For error-prone PCR mutagenesis, the BCM operon was amplified with Taq DNA polymerase (New England Biolabs) in 96 × 50 μL reactions. PCR amplicons were isolated with a QIAquick PCR purification kit (Qiagen), treated with DpnI (New England Biolabs) to remove residual template DNA, and then gel extracted. This purified pool of mutated BCM operons was amplified again in 96 × 50 μL PCR reactions, using Phusion U polymerase and primers containing deoxyuridine to install USER-compatible termini for assembly. Amplicons were PCR purified, treated with DpnI, and gel extracted before USER assembly with an aTC-inducible plasmid backbone. 72 × 10 μL USER assembly reactions were pooled and transformed into fresh TSS-KCM competent NEB Turbo E. coli cells carrying our superfolder GFP BCM reporter plasmid (equivalent to 100 mL of culture with absorbance at 600 nm = 0.5). Following a 15 min incubation on ice, cells were heat shocked in a 42 °C water bath for 45 s. Transformations were cooled on ice for 1 min before being diluted into 500 mL of 2× LB, shaking in a 37 °C incubator for 45 min to recover. Following this recovery, antibiotics were added for selection of reporter and BCM plasmids. Following overnight growth, this pooled transformation was diluted 1:100 into 100 mL of fresh 2× LB with antibiotics and 100 ng mL−1 aTC to induce BCM production, and left growing for 12–16 h at 30 °C and 290 rpm. After overnight outgrowth and induction, cells were diluted 1:1000 into 1× PBS and sorted using a BD FACSAriaII (BD Biosciences), gating forward and side scatter to enrich for single cells, then sorting based on superfolder GFP fluorescence intensity. Sorted cells suspended in PBS were plated on 2× LB agar with appropriate antibiotics and allowed to grow for 12–16 h at 37 °C. Three hundred eighty-four individual colonies of sorted cells were picked and resuspended into individual wells of a deep 96-well plate containing 2× LB with antibiotics. Plates were grown at 37 °C and 900 rpm until cells reached early–mid log phase (absorbance at 600 nm = 0.2), after which individual wells were diluted into fresh media in four wells in a new plate, including duplicates with and without aTC. New plates were grown for 12–16 h at 30 °C and 900 rpm before cell density (absorbance at 600 nm) and superfolder GFP fluorescence from the reporter was measured on a SpectraMax plate reader (Molecular Devices) to assess BCM production from mutated plasmids recovered following Taq mutagenesis.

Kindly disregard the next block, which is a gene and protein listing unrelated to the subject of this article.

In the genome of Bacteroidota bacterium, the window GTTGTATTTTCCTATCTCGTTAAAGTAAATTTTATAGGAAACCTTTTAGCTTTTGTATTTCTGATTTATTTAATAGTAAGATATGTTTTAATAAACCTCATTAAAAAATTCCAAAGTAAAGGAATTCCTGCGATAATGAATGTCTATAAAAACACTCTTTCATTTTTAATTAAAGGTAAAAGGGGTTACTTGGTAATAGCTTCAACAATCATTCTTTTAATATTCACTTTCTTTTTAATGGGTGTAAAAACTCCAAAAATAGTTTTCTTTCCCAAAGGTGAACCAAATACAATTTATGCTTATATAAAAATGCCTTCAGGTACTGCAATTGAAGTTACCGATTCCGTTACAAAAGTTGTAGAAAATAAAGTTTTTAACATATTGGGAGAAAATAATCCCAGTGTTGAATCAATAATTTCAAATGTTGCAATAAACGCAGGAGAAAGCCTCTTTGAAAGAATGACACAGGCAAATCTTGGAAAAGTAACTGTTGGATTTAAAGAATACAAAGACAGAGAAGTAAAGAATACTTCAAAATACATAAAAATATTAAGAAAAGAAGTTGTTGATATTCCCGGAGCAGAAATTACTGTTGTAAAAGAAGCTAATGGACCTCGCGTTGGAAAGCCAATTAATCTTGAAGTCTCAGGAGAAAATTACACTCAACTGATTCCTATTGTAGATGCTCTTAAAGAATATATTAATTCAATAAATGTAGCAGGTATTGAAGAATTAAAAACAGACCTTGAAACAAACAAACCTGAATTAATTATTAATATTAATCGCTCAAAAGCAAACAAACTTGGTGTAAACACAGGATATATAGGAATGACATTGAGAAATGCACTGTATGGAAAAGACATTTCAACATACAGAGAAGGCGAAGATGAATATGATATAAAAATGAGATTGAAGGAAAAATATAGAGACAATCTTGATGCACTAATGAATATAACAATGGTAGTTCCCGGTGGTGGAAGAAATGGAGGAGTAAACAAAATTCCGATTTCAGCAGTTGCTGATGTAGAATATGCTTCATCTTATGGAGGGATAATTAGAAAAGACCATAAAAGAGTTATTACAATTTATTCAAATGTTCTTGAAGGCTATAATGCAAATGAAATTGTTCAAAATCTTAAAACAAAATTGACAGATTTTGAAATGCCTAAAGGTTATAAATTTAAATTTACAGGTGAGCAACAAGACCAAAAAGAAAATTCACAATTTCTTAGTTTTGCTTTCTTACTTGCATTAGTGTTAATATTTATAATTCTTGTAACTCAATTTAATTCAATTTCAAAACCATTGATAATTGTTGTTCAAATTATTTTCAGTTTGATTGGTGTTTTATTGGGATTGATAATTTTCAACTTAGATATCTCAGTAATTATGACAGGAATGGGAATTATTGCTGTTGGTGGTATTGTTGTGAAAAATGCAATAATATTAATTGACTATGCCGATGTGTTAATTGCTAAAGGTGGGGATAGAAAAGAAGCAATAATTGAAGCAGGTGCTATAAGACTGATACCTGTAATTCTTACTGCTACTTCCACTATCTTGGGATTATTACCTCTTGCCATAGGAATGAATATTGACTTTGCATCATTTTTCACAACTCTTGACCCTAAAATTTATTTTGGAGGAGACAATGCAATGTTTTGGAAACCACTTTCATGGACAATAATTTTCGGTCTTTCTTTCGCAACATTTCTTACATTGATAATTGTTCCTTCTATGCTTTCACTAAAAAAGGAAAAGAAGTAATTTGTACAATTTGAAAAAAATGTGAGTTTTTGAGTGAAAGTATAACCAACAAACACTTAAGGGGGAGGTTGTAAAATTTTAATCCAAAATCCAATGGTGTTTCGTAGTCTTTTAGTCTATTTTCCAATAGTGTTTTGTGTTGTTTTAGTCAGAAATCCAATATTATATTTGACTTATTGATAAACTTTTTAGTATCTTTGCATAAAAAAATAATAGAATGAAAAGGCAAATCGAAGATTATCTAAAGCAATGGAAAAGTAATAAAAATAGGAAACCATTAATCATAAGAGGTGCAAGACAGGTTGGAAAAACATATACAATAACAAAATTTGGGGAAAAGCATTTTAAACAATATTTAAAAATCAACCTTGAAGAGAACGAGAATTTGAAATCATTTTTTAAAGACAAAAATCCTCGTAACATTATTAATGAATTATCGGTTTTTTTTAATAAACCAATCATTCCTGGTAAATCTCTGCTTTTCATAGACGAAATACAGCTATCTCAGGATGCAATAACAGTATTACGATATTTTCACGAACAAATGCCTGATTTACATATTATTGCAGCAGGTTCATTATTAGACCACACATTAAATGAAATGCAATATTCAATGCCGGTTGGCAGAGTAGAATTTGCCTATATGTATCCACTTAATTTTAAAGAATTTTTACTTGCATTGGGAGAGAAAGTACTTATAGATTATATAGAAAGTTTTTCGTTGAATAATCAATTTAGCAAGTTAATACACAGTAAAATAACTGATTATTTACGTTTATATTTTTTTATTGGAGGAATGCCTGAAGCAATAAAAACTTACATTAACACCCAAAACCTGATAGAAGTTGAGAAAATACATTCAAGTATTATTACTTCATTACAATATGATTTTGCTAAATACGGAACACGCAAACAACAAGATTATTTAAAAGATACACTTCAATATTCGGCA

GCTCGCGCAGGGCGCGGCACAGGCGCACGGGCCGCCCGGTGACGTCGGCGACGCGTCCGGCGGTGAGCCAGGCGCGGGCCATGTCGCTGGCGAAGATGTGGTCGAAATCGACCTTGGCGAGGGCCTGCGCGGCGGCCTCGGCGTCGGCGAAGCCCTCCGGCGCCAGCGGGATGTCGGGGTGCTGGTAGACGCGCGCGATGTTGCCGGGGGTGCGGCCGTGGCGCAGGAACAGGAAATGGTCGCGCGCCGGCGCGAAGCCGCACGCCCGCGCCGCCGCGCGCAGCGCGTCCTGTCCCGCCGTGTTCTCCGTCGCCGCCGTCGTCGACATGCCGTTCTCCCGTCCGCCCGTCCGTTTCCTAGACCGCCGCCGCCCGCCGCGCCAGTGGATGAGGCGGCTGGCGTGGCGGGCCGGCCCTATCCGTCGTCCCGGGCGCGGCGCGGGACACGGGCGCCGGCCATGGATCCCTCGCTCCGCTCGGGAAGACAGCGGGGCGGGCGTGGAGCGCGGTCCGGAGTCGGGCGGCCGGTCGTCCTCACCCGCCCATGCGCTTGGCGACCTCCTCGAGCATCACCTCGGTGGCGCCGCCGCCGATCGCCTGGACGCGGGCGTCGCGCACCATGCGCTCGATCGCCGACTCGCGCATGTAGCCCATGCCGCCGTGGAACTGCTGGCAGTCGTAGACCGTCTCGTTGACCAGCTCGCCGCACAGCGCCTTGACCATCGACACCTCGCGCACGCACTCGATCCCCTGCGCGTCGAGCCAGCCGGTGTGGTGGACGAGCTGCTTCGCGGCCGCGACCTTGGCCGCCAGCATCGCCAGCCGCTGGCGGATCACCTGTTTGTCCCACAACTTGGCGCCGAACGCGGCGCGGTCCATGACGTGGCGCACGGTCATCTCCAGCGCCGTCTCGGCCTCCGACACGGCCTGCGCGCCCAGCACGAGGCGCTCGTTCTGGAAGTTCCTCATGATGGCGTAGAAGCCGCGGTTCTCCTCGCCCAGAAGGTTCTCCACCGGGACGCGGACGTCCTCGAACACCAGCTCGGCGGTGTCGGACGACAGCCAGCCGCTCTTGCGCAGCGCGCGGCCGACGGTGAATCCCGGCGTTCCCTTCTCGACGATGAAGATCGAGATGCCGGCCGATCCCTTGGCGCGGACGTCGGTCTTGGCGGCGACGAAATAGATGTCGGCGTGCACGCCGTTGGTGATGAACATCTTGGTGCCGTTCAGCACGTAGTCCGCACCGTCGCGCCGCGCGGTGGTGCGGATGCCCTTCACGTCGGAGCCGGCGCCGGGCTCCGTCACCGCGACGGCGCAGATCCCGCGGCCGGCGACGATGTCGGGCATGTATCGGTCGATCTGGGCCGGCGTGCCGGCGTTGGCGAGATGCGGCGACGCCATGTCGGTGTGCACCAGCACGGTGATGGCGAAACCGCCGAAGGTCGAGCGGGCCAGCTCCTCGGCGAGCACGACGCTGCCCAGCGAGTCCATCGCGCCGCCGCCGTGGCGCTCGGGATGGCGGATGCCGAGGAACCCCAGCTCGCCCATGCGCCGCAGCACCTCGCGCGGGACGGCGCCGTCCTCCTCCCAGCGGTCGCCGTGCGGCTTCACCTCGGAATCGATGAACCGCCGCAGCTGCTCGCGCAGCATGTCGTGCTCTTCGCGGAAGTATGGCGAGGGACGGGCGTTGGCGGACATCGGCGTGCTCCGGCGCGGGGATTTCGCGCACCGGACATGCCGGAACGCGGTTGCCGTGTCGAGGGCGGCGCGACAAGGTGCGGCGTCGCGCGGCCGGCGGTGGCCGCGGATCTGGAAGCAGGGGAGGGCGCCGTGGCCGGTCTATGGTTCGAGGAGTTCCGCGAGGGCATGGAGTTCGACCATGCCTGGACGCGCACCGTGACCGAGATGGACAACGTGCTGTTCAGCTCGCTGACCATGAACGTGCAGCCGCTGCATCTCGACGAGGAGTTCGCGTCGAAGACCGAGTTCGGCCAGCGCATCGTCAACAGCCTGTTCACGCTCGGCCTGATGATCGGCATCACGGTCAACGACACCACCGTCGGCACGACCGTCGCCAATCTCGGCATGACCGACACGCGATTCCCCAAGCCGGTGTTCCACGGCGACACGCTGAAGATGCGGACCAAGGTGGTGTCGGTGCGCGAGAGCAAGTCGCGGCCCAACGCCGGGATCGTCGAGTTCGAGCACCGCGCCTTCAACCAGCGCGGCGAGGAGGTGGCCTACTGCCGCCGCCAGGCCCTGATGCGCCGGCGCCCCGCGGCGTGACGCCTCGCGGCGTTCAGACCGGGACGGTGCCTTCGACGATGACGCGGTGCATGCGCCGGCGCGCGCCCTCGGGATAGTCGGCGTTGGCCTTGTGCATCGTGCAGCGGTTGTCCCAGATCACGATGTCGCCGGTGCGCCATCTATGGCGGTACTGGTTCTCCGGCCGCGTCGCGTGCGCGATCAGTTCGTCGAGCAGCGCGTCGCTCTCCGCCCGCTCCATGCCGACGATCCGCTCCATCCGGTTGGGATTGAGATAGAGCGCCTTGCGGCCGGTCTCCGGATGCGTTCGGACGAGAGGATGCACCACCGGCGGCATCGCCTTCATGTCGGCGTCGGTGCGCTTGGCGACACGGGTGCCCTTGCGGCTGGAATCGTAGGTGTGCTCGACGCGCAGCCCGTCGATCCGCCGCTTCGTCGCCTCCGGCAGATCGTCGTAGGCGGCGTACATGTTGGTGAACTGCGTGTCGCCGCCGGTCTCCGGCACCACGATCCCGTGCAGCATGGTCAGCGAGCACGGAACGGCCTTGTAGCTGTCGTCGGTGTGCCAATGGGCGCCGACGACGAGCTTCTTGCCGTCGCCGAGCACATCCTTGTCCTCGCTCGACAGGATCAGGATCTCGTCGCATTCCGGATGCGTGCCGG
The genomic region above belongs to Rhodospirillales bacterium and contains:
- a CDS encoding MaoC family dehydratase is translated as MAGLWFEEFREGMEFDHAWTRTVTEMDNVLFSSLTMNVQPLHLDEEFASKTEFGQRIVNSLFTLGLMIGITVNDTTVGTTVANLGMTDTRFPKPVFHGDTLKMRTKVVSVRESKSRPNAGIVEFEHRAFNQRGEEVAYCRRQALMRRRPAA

XL-1 Red evolution